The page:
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Reverse Engineering the Keyboard, Part IV

A project log for Psioπ

Resurrecting a Psion Series 5 PDA with modern innards

RasmusBRasmusB 02/15/2015 at 15:232 Comments

I have made some progress on the keyboard controller since the last log entry.

As we learned last time, our USB keyboard will need to send a specific scancode for each button pressed. All other logic (interpreting the keypresses) is done on the computer side. So we don't really need to bother with which scancodes we are sending, since we can remap everything on the host side anyway.

Other people have used that approach. I tried out a Linux port for the Psion called 'Kludged Linux' and dumped the keymap. The author has just used his own scancodes and mapped them to the correct keys in the keymap. This is perfectly fine for that application, since the keybord will always be connected to the same hardware in the same way. In that case, you can use whatever scancodes you like.

In my case, I'm building an USB keyboard. Even though I'm only planning to use it for this project, it would be nice to keep it as Plug 'n Play as possible. That means that I will use the standard USB scancodes as far as possible, so I can plug it into any computer for testing and prototyping without a custom keymap. I still haven't decided on the main hardware for the project, so an USB keyboard also allows for the most flexibility on that end as well.

So I made a spreadsheet with the following (from left to right):

  1. USB Scancode
  2. Kepmap keycode in hex and decimal (just for convenience)
  3. Row and Col (keyboard hardware mapping)
  4. What is printed on the keys:
    1. Primary key function (without modifier keys)
    2. Secondary function (Shift key pressed)
    3. Tertiary function (AltGr pressed)
  5. Matching each combination of modifier keys to the keymap names and format (see man keymap)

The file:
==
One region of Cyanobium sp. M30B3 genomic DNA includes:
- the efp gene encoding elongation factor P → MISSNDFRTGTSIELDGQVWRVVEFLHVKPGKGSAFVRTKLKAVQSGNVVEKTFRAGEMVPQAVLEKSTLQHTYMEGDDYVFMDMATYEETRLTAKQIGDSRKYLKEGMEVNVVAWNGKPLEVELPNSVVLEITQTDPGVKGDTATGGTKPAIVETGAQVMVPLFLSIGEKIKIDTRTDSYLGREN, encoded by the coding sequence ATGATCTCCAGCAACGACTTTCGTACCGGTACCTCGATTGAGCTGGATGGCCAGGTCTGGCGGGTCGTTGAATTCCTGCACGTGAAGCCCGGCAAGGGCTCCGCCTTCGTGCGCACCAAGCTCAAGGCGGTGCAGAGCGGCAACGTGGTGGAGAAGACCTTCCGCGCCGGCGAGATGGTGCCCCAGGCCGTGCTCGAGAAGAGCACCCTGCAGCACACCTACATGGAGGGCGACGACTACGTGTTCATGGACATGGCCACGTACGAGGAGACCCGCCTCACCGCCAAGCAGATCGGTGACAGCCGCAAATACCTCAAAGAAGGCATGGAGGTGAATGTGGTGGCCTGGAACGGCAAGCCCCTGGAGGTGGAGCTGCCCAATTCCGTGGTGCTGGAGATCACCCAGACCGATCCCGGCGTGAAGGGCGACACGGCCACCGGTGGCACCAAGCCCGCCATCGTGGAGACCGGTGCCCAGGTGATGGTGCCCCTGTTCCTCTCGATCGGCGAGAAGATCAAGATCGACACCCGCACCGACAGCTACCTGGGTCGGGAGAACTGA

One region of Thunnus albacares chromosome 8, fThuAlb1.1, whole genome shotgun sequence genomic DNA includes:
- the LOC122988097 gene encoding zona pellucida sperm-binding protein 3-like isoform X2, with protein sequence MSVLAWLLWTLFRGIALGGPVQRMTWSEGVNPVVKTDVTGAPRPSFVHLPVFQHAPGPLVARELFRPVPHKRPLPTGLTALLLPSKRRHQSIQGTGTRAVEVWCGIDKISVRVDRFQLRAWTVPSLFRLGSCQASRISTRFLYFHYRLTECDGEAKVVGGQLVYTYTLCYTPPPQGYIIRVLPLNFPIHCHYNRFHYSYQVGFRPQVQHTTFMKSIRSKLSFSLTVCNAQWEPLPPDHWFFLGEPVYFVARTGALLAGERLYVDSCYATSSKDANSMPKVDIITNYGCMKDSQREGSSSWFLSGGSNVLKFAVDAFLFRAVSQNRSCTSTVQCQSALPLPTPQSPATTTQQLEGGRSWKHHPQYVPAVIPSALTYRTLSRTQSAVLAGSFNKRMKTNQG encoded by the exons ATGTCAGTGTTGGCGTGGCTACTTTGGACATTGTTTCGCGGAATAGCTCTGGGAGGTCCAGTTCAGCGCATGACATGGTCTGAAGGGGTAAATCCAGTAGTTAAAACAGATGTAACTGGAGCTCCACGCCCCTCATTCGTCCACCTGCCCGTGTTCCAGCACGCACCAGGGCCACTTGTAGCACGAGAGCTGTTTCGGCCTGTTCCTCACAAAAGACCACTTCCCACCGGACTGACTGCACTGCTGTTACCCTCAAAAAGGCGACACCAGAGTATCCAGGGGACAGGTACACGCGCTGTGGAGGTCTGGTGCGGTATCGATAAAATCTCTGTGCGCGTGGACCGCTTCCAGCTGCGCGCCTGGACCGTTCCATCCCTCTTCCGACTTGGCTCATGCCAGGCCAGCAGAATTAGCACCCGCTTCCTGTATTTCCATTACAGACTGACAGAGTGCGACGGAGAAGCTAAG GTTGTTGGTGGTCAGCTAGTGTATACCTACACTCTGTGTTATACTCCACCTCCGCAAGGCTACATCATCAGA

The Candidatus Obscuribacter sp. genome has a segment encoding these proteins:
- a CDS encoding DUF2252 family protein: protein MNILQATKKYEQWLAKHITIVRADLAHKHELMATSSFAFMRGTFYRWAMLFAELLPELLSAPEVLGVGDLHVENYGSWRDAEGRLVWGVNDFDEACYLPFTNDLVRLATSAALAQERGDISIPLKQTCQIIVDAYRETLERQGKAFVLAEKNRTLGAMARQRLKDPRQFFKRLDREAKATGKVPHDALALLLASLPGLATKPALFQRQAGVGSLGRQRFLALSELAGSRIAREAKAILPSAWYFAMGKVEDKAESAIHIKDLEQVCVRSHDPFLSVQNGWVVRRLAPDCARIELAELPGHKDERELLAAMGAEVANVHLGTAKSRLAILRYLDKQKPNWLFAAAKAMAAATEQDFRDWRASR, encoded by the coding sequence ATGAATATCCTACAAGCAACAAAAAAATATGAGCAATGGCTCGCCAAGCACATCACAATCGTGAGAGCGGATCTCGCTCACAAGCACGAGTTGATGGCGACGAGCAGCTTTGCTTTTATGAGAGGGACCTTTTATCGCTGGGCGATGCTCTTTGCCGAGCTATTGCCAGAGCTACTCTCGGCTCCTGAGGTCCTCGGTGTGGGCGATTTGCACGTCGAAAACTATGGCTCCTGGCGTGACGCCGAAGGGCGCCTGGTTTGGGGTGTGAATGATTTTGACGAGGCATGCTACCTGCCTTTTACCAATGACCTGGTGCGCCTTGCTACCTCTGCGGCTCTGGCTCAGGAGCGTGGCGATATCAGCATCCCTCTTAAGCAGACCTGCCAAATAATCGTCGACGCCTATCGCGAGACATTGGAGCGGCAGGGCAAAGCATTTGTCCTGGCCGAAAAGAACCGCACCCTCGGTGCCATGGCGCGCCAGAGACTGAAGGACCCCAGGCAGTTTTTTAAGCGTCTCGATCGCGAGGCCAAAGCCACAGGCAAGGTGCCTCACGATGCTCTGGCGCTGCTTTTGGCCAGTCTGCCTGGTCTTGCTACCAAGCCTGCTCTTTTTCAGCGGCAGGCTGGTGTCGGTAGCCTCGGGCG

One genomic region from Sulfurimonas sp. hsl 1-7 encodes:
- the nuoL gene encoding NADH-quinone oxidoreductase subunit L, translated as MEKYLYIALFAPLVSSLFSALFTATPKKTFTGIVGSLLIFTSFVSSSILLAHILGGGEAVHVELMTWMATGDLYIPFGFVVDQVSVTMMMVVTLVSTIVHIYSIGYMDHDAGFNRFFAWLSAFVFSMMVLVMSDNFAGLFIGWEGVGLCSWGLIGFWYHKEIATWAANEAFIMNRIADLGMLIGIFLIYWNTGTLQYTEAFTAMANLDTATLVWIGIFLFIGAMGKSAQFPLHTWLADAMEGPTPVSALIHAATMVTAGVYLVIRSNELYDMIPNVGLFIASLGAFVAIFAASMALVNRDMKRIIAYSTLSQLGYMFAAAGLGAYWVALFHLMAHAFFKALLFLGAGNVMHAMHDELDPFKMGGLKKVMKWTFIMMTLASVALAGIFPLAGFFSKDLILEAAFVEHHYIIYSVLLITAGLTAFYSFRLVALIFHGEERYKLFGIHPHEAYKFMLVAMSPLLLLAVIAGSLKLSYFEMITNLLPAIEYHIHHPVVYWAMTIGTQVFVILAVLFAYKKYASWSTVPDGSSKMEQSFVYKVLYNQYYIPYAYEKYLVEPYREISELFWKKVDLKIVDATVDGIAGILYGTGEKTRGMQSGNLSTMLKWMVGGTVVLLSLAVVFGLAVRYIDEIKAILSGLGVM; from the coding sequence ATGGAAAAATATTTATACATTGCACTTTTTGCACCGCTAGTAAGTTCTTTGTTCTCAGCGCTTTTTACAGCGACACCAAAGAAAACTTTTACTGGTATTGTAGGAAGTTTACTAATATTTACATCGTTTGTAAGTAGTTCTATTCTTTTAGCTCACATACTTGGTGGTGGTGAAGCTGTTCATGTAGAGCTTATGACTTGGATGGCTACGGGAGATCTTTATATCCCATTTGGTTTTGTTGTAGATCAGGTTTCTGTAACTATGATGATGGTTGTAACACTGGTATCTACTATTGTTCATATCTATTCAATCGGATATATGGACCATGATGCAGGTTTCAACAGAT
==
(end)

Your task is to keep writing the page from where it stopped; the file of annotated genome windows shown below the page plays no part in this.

Using this, the next step was to write the firmware for my microcontroller. For convenience, I'm using an Arduino-compatible board, Olimexino-32u4. The Arduino IDE had a working example on how to implement a keyboard device and serial port on the same USB connection. (It's really easy)

I actually started out using just the serial connection to debug my code. If I had made a stupid mistake somewhere, I really din't want my first keyboard to spew weird stuff onto my screen and possibly have something nasty happen (like by mistake sending Ctrl+A, Delete and Ctrl+S or similar...). This allowed me to safely test my matrix scanning code with serial debug messages before implementing the 'real' keyboard code.

The current version (1.6) of Ardunio IDE doesn't support sending raw scancodes. Instead, it allows you to send printable ASCII characters and modifier keys. This will no doubt be enough for 95% of USB keyboard implementations, but for me it would add unnecessary overhead to my code (keeping track of what counts as a modifier key and not). Instead, I found a patch that introduces proper scancode functionality, and that seems to work very well!